BB said...

@ Bob, Not that I support Conservative, if I read Garnel correctly a product must have a kosher hechsher first before Magen Tzedek will give it a secondary certification. Not saying what kind of kosher hechsher it must be; I go by O-U (and others) but know people who only go by heimishe hechsherim, for example.

MIghty Garnel Ironheart said...

The info on the Magen Tzedek website clearly states that the symbol will only be give to products that have a valid kosher supervision. In other words, only once the OU or whoever says it's kosher can the company then get a Magen Tzedek.

Bob Miller said...

If a Conservative rabbi gave a hechsher to a product, and not some reputable Orthodox organization or rabbi, would we expect Magen Tzedek to ignore the product?

Y. Ben-David said...

Although it is praiseworthy to insist on ethical principles to be followed by Jewish businesses, I can only think that the fact that the Conservative Movement came up with this is part of the liberal Jewish belief that "to be a good Jew one must be a political progressive" or that "Judaism=Political Liberalism" and nothing more. The Conservative Movement (like the Reform) are in a long-term crisis and are in decline. I have to think that this move is, in the end, an attempt to tap into this political liberalism in a futile attempt to show they are still relevant, especially since the Reform movement is usually seen to be taking the lead in the "Judaism-Political Liberalism". In other works, they are saying "me too" in order to attract support.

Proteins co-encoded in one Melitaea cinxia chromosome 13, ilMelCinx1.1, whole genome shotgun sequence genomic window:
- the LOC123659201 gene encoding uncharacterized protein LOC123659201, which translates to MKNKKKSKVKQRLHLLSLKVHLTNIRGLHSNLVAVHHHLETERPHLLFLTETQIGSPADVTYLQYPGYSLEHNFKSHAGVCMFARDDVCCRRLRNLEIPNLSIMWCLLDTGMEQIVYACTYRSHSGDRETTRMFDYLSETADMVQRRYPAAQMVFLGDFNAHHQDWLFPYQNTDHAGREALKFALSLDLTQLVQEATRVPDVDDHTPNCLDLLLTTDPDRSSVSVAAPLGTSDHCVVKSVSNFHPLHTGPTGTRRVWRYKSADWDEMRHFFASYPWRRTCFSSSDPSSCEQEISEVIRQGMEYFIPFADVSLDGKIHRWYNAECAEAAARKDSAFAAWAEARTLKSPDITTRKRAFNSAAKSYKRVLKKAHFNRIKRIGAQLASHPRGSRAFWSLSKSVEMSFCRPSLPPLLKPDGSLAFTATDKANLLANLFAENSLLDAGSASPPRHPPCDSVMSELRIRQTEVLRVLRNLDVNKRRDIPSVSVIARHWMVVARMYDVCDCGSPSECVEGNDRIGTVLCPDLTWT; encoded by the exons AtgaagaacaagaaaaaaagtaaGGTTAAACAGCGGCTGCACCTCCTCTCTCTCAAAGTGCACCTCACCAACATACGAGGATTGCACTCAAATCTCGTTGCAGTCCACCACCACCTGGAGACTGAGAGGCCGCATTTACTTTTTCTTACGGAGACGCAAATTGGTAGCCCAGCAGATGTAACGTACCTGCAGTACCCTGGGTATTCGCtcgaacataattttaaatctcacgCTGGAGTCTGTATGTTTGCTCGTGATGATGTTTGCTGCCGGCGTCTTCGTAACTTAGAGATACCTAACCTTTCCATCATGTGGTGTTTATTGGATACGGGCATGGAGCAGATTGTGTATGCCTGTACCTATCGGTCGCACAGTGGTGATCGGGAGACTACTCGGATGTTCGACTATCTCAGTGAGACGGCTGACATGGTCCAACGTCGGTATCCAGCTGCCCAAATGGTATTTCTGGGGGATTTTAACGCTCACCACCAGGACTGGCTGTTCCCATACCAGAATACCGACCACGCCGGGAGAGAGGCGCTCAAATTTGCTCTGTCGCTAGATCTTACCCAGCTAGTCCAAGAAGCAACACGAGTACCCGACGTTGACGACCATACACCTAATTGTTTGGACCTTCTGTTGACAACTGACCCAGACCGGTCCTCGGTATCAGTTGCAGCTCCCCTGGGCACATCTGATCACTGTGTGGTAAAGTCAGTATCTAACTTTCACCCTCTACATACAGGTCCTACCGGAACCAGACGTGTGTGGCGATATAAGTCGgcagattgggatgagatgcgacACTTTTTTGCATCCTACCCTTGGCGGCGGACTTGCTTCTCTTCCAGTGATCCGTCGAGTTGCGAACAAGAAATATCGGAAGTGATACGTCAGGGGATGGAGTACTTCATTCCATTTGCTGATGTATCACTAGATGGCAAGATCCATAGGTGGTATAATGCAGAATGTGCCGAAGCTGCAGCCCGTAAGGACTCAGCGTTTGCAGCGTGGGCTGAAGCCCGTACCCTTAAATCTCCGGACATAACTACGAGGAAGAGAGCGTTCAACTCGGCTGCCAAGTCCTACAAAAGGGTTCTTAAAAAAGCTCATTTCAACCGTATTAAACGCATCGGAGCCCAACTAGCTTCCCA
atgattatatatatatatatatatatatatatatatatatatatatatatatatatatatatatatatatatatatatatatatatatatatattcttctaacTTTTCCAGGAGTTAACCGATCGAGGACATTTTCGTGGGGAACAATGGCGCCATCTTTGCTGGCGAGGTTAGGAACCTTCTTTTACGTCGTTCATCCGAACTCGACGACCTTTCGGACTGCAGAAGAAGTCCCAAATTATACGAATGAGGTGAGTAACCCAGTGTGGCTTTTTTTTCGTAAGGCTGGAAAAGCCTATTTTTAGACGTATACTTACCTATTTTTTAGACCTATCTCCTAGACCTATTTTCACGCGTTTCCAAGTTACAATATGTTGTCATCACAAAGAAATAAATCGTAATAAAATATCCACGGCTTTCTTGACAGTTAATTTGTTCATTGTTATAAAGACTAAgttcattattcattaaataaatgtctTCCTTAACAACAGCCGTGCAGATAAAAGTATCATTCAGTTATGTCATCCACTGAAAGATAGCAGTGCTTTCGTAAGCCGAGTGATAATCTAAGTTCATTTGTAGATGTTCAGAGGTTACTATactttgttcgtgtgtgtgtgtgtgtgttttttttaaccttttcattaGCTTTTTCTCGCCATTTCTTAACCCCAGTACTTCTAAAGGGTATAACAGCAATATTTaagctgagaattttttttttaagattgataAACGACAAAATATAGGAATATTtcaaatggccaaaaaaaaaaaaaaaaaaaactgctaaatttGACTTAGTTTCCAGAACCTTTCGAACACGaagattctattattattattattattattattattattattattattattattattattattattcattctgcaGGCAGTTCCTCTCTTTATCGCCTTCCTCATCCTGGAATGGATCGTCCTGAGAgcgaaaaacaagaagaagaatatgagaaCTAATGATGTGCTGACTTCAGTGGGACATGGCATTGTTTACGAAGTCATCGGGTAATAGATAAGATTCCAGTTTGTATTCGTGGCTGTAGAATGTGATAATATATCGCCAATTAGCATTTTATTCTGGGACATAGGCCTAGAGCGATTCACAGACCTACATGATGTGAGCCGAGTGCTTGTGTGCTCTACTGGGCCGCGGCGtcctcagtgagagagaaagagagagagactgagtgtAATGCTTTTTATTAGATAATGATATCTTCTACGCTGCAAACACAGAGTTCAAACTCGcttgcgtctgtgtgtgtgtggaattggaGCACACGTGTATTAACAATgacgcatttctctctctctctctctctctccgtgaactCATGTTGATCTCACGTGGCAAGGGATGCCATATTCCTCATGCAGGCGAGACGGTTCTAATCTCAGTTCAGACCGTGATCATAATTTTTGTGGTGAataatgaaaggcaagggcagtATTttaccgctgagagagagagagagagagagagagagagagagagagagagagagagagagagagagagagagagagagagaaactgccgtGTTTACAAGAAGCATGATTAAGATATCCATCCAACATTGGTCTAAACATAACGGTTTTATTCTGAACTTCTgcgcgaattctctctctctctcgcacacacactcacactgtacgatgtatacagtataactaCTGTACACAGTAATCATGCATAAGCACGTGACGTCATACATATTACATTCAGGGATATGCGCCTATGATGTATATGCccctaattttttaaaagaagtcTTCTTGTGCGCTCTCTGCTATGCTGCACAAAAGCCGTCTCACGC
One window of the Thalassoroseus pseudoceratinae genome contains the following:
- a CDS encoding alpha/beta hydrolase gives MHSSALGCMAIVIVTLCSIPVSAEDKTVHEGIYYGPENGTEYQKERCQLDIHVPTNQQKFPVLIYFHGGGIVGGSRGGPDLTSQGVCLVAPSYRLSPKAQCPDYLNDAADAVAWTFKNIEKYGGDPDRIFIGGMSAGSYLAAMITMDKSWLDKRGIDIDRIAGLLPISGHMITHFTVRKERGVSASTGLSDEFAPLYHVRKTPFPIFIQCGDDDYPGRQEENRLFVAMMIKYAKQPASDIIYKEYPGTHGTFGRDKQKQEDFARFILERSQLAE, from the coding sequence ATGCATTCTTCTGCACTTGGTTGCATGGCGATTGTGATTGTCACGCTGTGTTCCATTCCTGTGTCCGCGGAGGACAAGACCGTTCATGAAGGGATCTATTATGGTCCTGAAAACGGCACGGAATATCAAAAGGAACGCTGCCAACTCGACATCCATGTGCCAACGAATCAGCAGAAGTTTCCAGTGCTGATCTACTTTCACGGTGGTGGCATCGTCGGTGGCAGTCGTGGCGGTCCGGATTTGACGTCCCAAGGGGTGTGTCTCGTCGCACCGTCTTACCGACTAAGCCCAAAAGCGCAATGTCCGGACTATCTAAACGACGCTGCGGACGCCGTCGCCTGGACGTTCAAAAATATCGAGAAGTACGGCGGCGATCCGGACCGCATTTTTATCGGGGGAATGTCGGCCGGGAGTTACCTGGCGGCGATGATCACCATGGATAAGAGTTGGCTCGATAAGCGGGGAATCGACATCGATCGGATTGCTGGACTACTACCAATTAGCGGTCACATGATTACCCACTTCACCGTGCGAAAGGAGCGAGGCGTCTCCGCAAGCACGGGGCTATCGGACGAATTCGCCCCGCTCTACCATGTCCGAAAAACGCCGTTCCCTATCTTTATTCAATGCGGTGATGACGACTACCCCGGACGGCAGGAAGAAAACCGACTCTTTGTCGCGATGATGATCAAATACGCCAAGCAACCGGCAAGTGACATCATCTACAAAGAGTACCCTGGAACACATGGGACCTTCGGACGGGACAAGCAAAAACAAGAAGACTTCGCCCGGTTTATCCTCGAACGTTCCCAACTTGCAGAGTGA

Garnel Ironheart said...

Bob, I'm not aware of the Conservatives offering kosher supervision to products so the question is theoretical. I would guess that they would, however, since the Magen Tzedek people are Conservative themselves.

YBD, I agree but in this issue they've cleverly tapped into an actual Jewish issue as well and out-machmired the Agudah for once which probably explains the fierce response.

Bob Miller said...

Once we start getting beyond kashrut as such, we get into a realm where politics interacts with ethics, possibly negating the ethics! Leftwing groups, Jewish or not, typically consider traditional Torah morality to be passe at best and repressive at worst, but put forward a rainbow of alternative moralities based on their subjective sociopolitical leanings.

Garnel Ironheart said...

I both agree and disagree. Yes, you're right about where politics interacts with ethics and this is my concern about Magen Tzedek, that it will get hijacked by leftist dogooders who make it an ideological, rather than "halachic" symbol to better assuage their secular consciences.
On the other hand, politics also interacts with halacha. Look at examples other blogs have brought where certain products were denied hechshers for reasons that had nothing to do with the production of the food. I recall a few years ago there was a story about a hostel in Yerushalayim that identified itself as Conservative and was denied a hechsher despite meeting the Rabbanut's criteria simply because of political affiliation. Neither side can claim the high ground here.

David said...

Well put. I think the heckscher tzedek is problematic for a number of reasons (not least of which is its collection of rather Byzantine rules with attendant loopholes), but your point about its being a response to a fairly serious situation is a good one. Aguda, as usual, has completely missed the boat-- it would be nice if Shafran could turn his very keen fault-finding abilities towards his own organization, and perhaps improve its credibility.

Garnel Ironheart said...

> it would be nice if Shafran could turn his very keen fault-finding abilities towards his own organization

Ain't no blindess like selective blindness.

Bob Miller said...

In he found an internal problem, don't you think he'd air it internally?

MIghty Garnel Ironheart said...

Bob, the problem with that is his tendency to publicly air what he perceives are the problems of other groups. He has no trouble loudly attacking those he disagrees with so the sudden need for quiet discussion would be inconsistent.